• Logani S.
      • Herdman A.V.
      • Little J.V.
      • Moller K.A.
      Vascular “pseudo invasion” in laparoscopic hysterectomy specimens: a diagnostic pitfall.
      only 7 patients had endometrial carcinoma and all cases used a RUMI (CooperSurgical, Inc, Trumbull, CT) uterine manipulator. Kitahara et al
      • Kitahara S.
      • Walsh C.
      • Frumovitz M.
      • Malpica A.
      • Silva E.G.
      Vascular pseudoinvasion in laparoscopic hysterectomy specimens for endometrial carcinoma: a grossing artifact?.
      had only 21 early-stage endometrial cancer cases, and the type of uterine manipulator used was not mentioned. In our study, several different types of uterine manipulators were utilized. The Hulka (Integra, Inc., York, PA) manipulator will probably have minimal effect on intrauterine pressure as it has no inflatable intrauterine balloon. On the other hand, part of the RUMI-type device includes a disposable uterine manipulator with an inflatable intrauterine balloon attached to a handle. Once in position, the inflation of the intrauterine balloon may create positive pressure inside the uterine cavity. The intrauterine pressure may be even higher in cases where fallopian tubes were occluded prior to intrauterine manipulator placement. One of the limitations of our study was in fact the use of different types of manipulators by different surgeons; also we were not able to categorize different types of uterine manipulator in our database. The strengths of our study include the large number of patients as well as the performance of the pathologic review by a single team of pathologists in our institution.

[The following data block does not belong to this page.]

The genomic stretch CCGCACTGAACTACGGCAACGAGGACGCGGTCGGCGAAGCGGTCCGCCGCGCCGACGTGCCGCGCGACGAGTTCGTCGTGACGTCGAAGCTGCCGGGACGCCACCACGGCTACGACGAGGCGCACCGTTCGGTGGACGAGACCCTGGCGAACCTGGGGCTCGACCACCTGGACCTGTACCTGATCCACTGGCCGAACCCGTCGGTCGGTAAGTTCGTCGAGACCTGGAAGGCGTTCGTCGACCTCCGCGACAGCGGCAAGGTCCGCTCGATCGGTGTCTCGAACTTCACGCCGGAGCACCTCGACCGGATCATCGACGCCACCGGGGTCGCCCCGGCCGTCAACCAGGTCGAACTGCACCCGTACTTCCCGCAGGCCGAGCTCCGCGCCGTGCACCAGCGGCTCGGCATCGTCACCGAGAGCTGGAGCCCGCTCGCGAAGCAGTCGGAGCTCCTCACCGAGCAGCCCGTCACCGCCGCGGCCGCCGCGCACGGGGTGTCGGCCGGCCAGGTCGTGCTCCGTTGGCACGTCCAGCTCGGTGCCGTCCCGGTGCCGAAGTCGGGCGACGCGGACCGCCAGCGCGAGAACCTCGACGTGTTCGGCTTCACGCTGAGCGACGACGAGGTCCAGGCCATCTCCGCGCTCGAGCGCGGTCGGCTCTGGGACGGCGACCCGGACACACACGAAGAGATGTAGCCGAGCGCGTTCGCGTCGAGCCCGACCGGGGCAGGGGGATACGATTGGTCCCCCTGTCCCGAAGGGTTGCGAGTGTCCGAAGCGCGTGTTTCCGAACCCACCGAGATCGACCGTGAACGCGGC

It has also been debated as to whether laparoscopic hysterectomy results in a higher incidence of positive peritoneal cytology, with a number of studies presenting conflicting results.
      • Sonoda Y.
      • Zerbe M.
      • Smith A.
      • Lin O.
      • Barakat R.R.
      • Hoskins W.J.
      High incidence of positive peritoneal cytology in low-risk endometrial cancer treated by laparoscopically assisted vaginal hysterectomy.
      • Eltabbakh G.H.
      • Mount S.L.